Brayden Durbin

Understanding Tourette

There is, at present, no cure for Tourette syndrome. People with this condition are often teased mercilessly. Research shows that 1 in 100 school-aged kids in the United States suffers from a tic condition or Tourette syndrome, a neurological disorder characterized by motor and vocal tics, hiccups, eye twitches, head nodding, stuttering, finger snapping, throat clearing and sniffing. As much as 50% of these cases go undiagnosed.

Brayden Durbin began displaying tics (involuntary movements and sounds) at 3 years old. His pediatrician felt these would eventually pass. They didn’t. In fact, over time, his condition grew worse. Brayden finally received a Tourette diagnosis at age 12. “The media and television portray Tourette as the “cursing” disease. The truth is that only 10% of all patients with Tourette experience that symptom.” Brayden adds, “Tourette Syndrome also comes with a lot of issues you can’t see or hear, such as anxiety, OCD and depression.”

In search of information, Brayden’s mom, Mandy, reached out to the Tourette Association of America (TAA). “It was empowering for us both,” she says. “I didn’t realize how much I needed to have my own support network of moms and dads who lived what we lived.”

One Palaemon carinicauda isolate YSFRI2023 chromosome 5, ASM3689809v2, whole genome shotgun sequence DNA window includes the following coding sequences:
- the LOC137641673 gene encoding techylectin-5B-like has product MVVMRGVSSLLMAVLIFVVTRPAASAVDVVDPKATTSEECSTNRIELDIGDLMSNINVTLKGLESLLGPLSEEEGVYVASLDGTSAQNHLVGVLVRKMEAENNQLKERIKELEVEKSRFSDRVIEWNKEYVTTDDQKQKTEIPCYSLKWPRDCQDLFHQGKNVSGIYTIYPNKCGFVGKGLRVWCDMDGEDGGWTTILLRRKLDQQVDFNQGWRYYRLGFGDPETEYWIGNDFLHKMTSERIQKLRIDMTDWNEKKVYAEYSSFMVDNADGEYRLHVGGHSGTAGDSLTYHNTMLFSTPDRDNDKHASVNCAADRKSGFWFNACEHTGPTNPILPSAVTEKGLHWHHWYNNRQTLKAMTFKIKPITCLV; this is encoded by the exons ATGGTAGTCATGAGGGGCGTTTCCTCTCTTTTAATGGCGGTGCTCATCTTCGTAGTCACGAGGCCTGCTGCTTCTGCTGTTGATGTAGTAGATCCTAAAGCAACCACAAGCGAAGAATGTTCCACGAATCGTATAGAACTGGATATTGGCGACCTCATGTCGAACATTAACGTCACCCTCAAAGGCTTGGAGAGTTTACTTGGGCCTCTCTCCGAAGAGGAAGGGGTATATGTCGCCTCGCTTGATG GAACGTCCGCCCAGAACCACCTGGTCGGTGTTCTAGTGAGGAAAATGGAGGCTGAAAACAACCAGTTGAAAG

Mandy and Brayden attended a training program in Arlington, Virginia. “It was a priceless, life-changing experience for us both,” says Mandy. She encourages others to take advantage of local TAA chapters and camps for kids in Southern California.

Brayden applied for the TAA’s Youth Ambassador Program at 15. “I had a very negative experience at school that semester and wanted to find a way to help myself and other kids going through the same thing,” says Brayden. “I hope people will think before they react or say something about someone experiencing tics. It’s easy to judge a person, but don’t do it based on just what you may see or hear.” Knowledge is power. The more the public understands this disease, the less likely they’ll bully or shun these individuals. Those looking to connect with TAA can visit their website at tourette.org.